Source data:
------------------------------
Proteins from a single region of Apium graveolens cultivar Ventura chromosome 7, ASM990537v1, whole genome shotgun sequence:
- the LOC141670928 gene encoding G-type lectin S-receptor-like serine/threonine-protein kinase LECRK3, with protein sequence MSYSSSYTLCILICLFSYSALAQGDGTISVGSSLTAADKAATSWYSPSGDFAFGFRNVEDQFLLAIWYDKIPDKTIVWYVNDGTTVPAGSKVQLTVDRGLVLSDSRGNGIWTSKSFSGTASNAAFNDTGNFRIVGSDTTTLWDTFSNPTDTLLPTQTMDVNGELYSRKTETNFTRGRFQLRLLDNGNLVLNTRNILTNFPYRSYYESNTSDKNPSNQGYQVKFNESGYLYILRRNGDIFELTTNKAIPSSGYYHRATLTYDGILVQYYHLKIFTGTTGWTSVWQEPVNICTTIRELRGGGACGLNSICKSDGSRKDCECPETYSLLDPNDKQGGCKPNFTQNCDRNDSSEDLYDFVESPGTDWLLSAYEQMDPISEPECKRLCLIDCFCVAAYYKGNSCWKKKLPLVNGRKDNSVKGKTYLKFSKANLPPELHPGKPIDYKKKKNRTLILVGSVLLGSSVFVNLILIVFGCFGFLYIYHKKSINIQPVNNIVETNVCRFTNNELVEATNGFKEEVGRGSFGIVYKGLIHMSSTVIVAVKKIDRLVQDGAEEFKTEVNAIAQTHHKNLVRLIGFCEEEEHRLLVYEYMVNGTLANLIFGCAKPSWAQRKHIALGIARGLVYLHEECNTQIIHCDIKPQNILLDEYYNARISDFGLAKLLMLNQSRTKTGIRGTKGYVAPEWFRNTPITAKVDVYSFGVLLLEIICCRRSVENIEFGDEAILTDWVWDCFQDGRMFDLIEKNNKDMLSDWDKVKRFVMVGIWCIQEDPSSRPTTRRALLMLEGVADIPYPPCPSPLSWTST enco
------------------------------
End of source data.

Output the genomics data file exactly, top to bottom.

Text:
Proteins from a single region of Apium graveolens cultivar Ventura chromosome 7, ASM990537v1, whole genome shotgun sequence:
- the LOC141670928 gene encoding G-type lectin S-receptor-like serine/threonine-protein kinase LECRK3, with protein sequence MSYSSSYTLCILICLFSYSALAQGDGTISVGSSLTAADKAATSWYSPSGDFAFGFRNVEDQFLLAIWYDKIPDKTIVWYVNDGTTVPAGSKVQLTVDRGLVLSDSRGNGIWTSKSFSGTASNAAFNDTGNFRIVGSDTTTLWDTFSNPTDTLLPTQTMDVNGELYSRKTETNFTRGRFQLRLLDNGNLVLNTRNILTNFPYRSYYESNTSDKNPSNQGYQVKFNESGYLYILRRNGDIFELTTNKAIPSSGYYHRATLTYDGILVQYYHLKIFTGTTGWTSVWQEPVNICTTIRELRGGGACGLNSICKSDGSRKDCECPETYSLLDPNDKQGGCKPNFTQNCDRNDSSEDLYDFVESPGTDWLLSAYEQMDPISEPECKRLCLIDCFCVAAYYKGNSCWKKKLPLVNGRKDNSVKGKTYLKFSKANLPPELHPGKPIDYKKKKNRTLILVGSVLLGSSVFVNLILIVFGCFGFLYIYHKKSINIQPVNNIVETNVCRFTNNELVEATNGFKEEVGRGSFGIVYKGLIHMSSTVIVAVKKIDRLVQDGAEEFKTEVNAIAQTHHKNLVRLIGFCEEEEHRLLVYEYMVNGTLANLIFGCAKPSWAQRKHIALGIARGLVYLHEECNTQIIHCDIKPQNILLDEYYNARISDFGLAKLLMLNQSRTKTGIRGTKGYVAPEWFRNTPITAKVDVYSFGVLLLEIICCRRSVENIEFGDEAILTDWVWDCFQDGRMFDLIEKNNKDMLSDWDKVKRFVMVGIWCIQEDPSSRPTTRRALLMLEGVADIPYPPCPSPLSWTST enco